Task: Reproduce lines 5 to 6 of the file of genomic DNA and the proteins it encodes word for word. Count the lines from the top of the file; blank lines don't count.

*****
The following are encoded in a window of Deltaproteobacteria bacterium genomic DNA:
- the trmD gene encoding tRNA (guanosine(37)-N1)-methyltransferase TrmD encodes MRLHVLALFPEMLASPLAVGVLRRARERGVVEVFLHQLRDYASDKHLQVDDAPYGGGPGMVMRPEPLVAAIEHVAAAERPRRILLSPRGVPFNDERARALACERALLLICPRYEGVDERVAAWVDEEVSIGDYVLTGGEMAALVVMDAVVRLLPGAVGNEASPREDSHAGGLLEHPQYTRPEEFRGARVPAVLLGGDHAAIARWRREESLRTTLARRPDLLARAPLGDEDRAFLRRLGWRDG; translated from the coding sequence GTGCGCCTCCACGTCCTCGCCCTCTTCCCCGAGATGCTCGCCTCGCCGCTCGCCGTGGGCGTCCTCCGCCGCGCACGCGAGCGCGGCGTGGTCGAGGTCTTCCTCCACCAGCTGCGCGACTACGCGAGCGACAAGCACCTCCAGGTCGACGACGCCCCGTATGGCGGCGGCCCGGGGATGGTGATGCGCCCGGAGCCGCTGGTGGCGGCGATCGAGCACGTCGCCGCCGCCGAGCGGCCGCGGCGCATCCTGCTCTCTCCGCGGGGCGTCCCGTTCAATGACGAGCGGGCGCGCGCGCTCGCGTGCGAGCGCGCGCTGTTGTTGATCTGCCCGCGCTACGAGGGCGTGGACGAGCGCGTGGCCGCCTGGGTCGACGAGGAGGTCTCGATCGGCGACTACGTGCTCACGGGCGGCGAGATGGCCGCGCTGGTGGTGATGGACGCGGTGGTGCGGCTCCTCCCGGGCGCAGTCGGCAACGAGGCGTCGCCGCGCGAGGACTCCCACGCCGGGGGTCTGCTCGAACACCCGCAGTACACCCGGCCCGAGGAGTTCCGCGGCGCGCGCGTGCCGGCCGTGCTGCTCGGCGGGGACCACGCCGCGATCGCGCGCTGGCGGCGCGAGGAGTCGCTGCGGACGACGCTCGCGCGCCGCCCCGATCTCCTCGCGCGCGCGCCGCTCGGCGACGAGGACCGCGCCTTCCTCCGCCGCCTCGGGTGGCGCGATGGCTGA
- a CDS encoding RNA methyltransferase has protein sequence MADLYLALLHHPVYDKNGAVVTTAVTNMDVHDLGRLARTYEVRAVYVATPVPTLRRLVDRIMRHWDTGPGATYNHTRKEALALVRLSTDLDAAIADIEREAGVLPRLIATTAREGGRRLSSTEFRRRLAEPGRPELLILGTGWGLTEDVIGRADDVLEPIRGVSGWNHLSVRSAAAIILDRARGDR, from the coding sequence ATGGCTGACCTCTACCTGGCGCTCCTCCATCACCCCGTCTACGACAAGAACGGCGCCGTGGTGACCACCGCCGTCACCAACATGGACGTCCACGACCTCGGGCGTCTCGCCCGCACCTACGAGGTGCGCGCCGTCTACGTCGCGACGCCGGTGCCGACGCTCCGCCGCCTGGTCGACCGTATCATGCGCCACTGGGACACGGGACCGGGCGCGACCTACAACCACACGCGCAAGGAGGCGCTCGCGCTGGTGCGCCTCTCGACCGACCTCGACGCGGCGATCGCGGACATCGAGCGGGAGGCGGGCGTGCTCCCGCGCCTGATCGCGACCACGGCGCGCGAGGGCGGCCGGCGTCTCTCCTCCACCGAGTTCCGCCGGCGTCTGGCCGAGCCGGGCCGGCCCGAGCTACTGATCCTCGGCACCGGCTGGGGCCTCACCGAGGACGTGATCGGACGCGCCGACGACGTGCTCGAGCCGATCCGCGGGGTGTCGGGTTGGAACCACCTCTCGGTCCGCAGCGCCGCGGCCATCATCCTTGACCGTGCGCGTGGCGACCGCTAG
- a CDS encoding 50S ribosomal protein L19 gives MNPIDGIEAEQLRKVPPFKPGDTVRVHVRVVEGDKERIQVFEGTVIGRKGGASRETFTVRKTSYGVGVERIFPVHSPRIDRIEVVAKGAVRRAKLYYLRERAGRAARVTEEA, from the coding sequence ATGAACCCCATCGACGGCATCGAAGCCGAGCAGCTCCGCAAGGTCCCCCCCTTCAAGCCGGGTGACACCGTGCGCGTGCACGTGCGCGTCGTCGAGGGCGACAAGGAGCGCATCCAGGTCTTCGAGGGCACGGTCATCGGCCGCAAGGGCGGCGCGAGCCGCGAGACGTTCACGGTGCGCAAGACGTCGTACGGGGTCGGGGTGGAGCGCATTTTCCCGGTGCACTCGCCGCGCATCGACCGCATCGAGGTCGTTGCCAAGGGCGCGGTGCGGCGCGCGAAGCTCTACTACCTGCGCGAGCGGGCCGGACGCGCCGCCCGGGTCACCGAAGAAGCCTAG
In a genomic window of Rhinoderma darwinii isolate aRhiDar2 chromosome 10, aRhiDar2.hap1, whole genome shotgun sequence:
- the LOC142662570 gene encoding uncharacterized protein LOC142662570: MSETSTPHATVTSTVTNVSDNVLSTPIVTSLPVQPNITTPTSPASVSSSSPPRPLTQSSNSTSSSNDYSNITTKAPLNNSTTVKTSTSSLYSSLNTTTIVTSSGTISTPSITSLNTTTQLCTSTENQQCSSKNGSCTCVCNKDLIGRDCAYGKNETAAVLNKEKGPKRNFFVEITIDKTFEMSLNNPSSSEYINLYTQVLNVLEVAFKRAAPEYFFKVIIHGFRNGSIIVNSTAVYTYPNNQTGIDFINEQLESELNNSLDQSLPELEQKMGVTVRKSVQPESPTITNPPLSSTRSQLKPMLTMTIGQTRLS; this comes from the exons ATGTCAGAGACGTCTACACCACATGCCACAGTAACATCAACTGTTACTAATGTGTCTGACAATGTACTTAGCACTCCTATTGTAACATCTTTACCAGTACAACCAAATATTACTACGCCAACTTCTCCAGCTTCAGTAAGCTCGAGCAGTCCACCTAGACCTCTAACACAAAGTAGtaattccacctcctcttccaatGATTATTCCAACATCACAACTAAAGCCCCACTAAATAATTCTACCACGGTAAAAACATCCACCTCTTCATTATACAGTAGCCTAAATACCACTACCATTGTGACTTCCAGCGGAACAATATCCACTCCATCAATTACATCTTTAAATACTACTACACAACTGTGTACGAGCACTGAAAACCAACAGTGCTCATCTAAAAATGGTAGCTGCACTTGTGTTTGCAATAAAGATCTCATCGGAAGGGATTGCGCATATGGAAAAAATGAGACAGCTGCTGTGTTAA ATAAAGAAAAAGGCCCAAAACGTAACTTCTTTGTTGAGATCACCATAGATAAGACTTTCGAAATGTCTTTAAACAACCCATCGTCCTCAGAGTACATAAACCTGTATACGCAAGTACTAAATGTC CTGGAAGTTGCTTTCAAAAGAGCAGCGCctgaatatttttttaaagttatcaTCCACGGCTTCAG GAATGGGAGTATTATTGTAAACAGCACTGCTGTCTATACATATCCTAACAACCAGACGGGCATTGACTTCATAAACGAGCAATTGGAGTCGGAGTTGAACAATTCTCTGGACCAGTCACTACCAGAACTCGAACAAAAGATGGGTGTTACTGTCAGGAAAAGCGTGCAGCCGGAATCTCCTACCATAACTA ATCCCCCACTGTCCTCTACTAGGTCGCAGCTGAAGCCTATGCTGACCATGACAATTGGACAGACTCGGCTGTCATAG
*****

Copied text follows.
In a genomic window of Rhinoderma darwinii isolate aRhiDar2 chromosome 10, aRhiDar2.hap1, whole genome shotgun sequence:
- the LOC142662570 gene encoding uncharacterized protein LOC142662570: MSETSTPHATVTSTVTNVSDNVLSTPIVTSLPVQPNITTPTSPASVSSSSPPRPLTQSSNSTSSSNDYSNITTKAPLNNSTTVKTSTSSLYSSLNTTTIVTSSGTISTPSITSLNTTTQLCTSTENQQCSSKNGSCTCVCNKDLIGRDCAYGKNETAAVLNKEKGPKRNFFVEITIDKTFEMSLNNPSSSEYINLYTQVLNVLEVAFKRAAPEYFFKVIIHGFRNGSIIVNSTAVYTYPNNQTGIDFINEQLESELNNSLDQSLPELEQKMGVTVRKSVQPESPTITNPPLSSTRSQLKPMLTMTIGQTRLS; this comes from the exons ATGTCAGAGACGTCTACACCACATGCCACAGTAACATCAACTGTTACTAATGTGTCTGACAATGTACTTAGCACTCCTATTGTAACATCTTTACCAGTACAACCAAATATTACTACGCCAACTTCTCCAGCTTCAGTAAGCTCGAGCAGTCCACCTAGACCTCTAACACAAAGTAGtaattccacctcctcttccaatGATTATTCCAACATCACAACTAAAGCCCCACTAAATAATTCTACCACGGTAAAAACATCCACCTCTTCATTATACAGTAGCCTAAATACCACTACCATTGTGACTTCCAGCGGAACAATATCCACTCCATCAATTACATCTTTAAATACTACTACACAACTGTGTACGAGCACTGAAAACCAACAGTGCTCATCTAAAAATGGTAGCTGCACTTGTGTTTGCAATAAAGATCTCATCGGAAGGGATTGCGCATATGGAAAAAATGAGACAGCTGCTGTGTTAA ATAAAGAAAAAGGCCCAAAACGTAACTTCTTTGTTGAGATCACCATAGATAAGACTTTCGAAATGTCTTTAAACAACCCATCGTCCTCAGAGTACATAAACCTGTATACGCAAGTACTAAATGTC CTGGAAGTTGCTTTCAAAAGAGCAGCGCctgaatatttttttaaagttatcaTCCACGGCTTCAG GAATGGGAGTATTATTGTAAACAGCACTGCTGTCTATACATATCCTAACAACCAGACGGGCATTGACTTCATAAACGAGCAATTGGAGTCGGAGTTGAACAATTCTCTGGACCAGTCACTACCAGAACTCGAACAAAAGATGGGTGTTACTGTCAGGAAAAGCGTGCAGCCGGAATCTCCTACCATAACTA ATCCCCCACTGTCCTCTACTAGGTCGCAGCTGAAGCCTATGCTGACCATGACAATTGGACAGACTCGGCTGTCATAG